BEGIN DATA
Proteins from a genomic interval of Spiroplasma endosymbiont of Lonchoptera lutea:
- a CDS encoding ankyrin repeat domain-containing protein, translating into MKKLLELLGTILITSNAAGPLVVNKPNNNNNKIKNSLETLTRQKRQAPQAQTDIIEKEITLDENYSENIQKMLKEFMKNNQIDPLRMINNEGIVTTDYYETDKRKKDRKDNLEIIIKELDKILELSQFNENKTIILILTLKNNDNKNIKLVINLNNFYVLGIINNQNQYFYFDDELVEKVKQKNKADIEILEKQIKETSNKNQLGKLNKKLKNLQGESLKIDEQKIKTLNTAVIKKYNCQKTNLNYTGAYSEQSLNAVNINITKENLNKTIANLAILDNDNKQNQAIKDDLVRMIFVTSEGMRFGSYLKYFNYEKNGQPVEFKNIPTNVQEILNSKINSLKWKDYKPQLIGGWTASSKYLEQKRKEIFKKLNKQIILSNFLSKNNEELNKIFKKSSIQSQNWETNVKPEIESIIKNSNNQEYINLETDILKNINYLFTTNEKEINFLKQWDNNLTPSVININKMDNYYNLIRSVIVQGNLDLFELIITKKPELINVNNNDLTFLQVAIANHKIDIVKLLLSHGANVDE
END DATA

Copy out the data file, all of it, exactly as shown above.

Proteins from a genomic interval of Spiroplasma endosymbiont of Lonchoptera lutea:
- a CDS encoding ankyrin repeat domain-containing protein, translating into MKKLLELLGTILITSNAAGPLVVNKPNNNNNKIKNSLETLTRQKRQAPQAQTDIIEKEITLDENYSENIQKMLKEFMKNNQIDPLRMINNEGIVTTDYYETDKRKKDRKDNLEIIIKELDKILELSQFNENKTIILILTLKNNDNKNIKLVINLNNFYVLGIINNQNQYFYFDDELVEKVKQKNKADIEILEKQIKETSNKNQLGKLNKKLKNLQGESLKIDEQKIKTLNTAVIKKYNCQKTNLNYTGAYSEQSLNAVNINITKENLNKTIANLAILDNDNKQNQAIKDDLVRMIFVTSEGMRFGSYLKYFNYEKNGQPVEFKNIPTNVQEILNSKINSLKWKDYKPQLIGGWTASSKYLEQKRKEIFKKLNKQIILSNFLSKNNEELNKIFKKSSIQSQNWETNVKPEIESIIKNSNNQEYINLETDILKNINYLFTTNEKEINFLKQWDNNLTPSVININKMDNYYNLIRSVIVQGNLDLFELIITKKPELINVNNNDLTFLQVAIANHKIDIVKLLLSHGANVDE